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Posted: Dec 20, 2012
Sustainability of nanotechnology growth requires high-throughput screening techniques
(Nanowerk Spotlight) As nanotechnologies are beginning to empower our lives in so many ways, understanding the environmental health and safety (EHS) aspect of nanotechnology has become a crucial issue. The lack of information on the impact of engineered nanomaterials on organisms and the environment motivates researchers all over the world to strive for a better understanding of the implications of nanotechnology applications.
"To assure a responsible and sustainable growth of nanotechnology, the EHS aspect of engineered nanomaterials and nano related products need to be addressed at a rate commensurate with the expansion of nanotechnology," Sijie Lin, a postdoctoral researcher at the University of California's Center for Environmental Implications of Nanotechnology (CEIN), tells Nanowerk. "Zebrafish have been demonstrated as a correlative in vivo vertebrate model for such task."
Left: schematic diagram explaining the mechanism of hatching interference due to metal ion shedding from metal oxide nanoparticles; Right: abiotic assay and in vivo screening analyzing 24 metal oxide nanoparticles. (Reprinted with permission from Wiley VCH Verlag)
"One of the exciting findings of this work is that we successfully demonstrated the mechanism of metal oxide nanoparticles' toxicity to zebrafish embryos at the molecular level," says Lin.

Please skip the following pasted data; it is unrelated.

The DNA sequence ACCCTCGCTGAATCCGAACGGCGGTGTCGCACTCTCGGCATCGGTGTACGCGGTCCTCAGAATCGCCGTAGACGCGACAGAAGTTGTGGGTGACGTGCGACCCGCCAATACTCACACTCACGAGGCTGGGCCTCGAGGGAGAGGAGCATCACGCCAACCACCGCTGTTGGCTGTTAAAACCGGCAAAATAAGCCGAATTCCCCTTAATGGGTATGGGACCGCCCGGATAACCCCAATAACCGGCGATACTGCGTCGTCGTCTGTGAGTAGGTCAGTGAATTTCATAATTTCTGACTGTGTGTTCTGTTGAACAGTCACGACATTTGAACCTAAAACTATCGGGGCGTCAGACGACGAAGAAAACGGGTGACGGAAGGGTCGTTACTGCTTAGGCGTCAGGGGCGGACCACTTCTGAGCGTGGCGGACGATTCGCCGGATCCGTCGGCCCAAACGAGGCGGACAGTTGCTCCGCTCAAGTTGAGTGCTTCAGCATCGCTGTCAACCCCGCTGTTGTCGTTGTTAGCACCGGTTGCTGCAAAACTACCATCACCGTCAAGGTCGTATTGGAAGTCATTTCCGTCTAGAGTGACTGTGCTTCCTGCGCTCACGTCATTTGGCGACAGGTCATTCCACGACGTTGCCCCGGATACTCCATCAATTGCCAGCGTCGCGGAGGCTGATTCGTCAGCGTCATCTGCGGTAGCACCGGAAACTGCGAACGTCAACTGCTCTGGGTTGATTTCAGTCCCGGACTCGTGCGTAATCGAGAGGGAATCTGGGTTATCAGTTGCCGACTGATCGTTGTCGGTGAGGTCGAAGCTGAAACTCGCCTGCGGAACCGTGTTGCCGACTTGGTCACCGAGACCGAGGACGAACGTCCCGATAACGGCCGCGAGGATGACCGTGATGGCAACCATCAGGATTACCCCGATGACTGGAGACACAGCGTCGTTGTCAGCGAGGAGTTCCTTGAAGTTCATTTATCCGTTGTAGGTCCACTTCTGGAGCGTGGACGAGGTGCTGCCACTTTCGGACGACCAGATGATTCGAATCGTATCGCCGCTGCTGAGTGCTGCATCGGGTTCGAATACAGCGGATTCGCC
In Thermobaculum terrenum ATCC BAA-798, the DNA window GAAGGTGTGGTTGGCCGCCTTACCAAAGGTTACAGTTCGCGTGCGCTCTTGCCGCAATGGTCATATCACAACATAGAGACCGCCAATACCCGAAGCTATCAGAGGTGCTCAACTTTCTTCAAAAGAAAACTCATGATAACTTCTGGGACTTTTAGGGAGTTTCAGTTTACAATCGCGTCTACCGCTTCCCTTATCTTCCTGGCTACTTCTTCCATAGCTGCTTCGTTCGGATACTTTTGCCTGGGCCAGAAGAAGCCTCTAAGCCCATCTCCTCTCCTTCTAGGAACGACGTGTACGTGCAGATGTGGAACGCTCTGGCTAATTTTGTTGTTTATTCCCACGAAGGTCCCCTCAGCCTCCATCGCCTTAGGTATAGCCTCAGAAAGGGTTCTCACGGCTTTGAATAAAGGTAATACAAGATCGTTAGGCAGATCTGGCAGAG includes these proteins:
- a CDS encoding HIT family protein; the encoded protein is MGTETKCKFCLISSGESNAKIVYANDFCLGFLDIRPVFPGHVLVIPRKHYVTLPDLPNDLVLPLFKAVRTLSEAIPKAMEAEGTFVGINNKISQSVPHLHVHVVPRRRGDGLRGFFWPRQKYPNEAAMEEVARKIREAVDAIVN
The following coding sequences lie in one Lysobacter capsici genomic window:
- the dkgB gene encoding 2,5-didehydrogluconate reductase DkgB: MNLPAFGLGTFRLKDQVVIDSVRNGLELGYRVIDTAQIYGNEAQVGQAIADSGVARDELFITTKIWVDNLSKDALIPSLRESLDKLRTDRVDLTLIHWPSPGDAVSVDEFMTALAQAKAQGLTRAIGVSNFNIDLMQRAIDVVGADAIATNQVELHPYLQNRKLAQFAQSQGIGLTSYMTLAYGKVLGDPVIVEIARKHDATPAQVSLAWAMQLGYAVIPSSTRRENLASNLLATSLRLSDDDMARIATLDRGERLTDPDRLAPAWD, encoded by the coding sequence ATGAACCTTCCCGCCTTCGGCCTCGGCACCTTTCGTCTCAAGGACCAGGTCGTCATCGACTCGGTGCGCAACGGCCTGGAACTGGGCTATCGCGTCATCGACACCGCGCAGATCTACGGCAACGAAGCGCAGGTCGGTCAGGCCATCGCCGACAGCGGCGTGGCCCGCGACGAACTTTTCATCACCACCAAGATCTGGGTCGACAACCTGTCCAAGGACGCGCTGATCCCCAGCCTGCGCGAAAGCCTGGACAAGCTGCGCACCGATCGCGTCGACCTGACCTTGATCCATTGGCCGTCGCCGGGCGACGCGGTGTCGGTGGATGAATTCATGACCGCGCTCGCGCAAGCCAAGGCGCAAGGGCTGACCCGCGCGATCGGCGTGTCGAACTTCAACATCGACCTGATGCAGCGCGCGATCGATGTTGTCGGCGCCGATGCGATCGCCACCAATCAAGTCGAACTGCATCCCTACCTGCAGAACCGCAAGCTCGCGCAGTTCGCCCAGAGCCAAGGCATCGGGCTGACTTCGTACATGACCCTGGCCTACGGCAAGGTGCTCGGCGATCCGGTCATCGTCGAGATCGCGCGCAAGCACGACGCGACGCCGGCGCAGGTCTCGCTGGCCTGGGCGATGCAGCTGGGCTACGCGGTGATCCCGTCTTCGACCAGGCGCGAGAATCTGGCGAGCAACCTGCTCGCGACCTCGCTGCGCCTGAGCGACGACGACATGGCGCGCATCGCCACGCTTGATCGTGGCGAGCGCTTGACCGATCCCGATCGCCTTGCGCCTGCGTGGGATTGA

In their new study, Lin and his colleagues set out to generate active recombinant zebrafish hatching enzyme (ZHE1) and implemented an abiotic assay that allowed them to assess the enzyme activity under metal oxide nanoparticles exposure directly.
Such abiotic assays could offer a quick screening tool for hazard ranking of nanomaterials. Besides nanomaterials, these assays could also be used for testing environment water samples collected from spill 'hotspots' for example.
"We identified four (CuO, ZnO, Cr2O3 and NiO) out of 24 commonly used metal oxide nanoparticles that decreased the hatching enzyme activity and further conducted embryo screening of all 24 metal oxide nanoparticles to verify whether or not the decreased enzyme activity correlates with hatching interference in vivo," says Lin.
The study shows, that the same four metal oxide nanoparticles consistently exerted hatching interference while others had no effect.
Lin notes that such excellent correlation between the abiotic assay and in vivo screening validated the team's hypothesis on the mechanism of metal oxide nanoparticles toxicity in zebrafish embryos.
He points out that another significant outcome of this work is the establishment of a high-throughput screening (HTS) platform that equips researchers to perform toxicity screening of 24 metal oxide nanoparticles concurrently.
Another interesting aspect that the researchers learned from this study is that the mechanism on hatching interference exerted by metal oxide nanoparticles might apply to other aquatic species, such as Japanese medaka.
"We found the same metal oxide nanoparticles that exerted hatching interference in zebrafish embryos also interfere with medaka embryo hatching," says Lin. "Since the hatching enzymes of most fishes are evolutionary conserved, they share a lot of structural and functional similarities and the enzyme activity could be affected by nanomaterials under the same mechanism."
According to the team, the HTS platform that has been demonstrated in this study could easily be adapted to study other nanomaterials of interest. The capability of HTS would also allow researchers to analyze multiple samples at different concentrations, time points, as well as varying experimental parameters – all in one setup. The standardization of the whole screening process by this HTS platform also minimizes human intervention and errors during the experiment.